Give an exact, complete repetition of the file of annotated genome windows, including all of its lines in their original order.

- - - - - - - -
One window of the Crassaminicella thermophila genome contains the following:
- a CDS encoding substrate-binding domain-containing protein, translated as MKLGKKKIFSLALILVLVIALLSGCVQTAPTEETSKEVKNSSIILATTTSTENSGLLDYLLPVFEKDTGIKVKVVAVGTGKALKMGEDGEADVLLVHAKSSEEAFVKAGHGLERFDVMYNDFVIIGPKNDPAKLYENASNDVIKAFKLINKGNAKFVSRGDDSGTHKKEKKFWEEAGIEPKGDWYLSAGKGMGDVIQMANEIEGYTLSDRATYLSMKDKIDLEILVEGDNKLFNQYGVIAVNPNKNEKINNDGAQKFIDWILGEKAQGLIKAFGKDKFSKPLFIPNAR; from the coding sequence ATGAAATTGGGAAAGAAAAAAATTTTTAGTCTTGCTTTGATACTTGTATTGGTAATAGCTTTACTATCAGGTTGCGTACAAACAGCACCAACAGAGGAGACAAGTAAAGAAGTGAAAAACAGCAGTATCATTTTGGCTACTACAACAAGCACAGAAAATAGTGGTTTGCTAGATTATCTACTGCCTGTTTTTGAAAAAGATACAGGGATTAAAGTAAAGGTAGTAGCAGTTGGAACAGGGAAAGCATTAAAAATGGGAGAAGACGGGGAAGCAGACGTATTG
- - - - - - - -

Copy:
One window of the Crassaminicella thermophila genome contains the following:
- a CDS encoding substrate-binding domain-containing protein, translated as MKLGKKKIFSLALILVLVIALLSGCVQTAPTEETSKEVKNSSIILATTTSTENSGLLDYLLPVFEKDTGIKVKVVAVGTGKALKMGEDGEADVLLVHAKSSEEAFVKAGHGLERFDVMYNDFVIIGPKNDPAKLYENASNDVIKAFKLINKGNAKFVSRGDDSGTHKKEKKFWEEAGIEPKGDWYLSAGKGMGDVIQMANEIEGYTLSDRATYLSMKDKIDLEILVEGDNKLFNQYGVIAVNPNKNEKINNDGAQKFIDWILGEKAQGLIKAFGKDKFSKPLFIPNAR; from the coding sequence ATGAAATTGGGAAAGAAAAAAATTTTTAGTCTTGCTTTGATACTTGTATTGGTAATAGCTTTACTATCAGGTTGCGTACAAACAGCACCAACAGAGGAGACAAGTAAAGAAGTGAAAAACAGCAGTATCATTTTGGCTACTACAACAAGCACAGAAAATAGTGGTTTGCTAGATTATCTACTGCCTGTTTTTGAAAAAGATACAGGGATTAAAGTAAAGGTAGTAGCAGTTGGAACAGGGAAAGCATTAAAAATGGGAGAAGACGGGGAAGCAGACGTATTG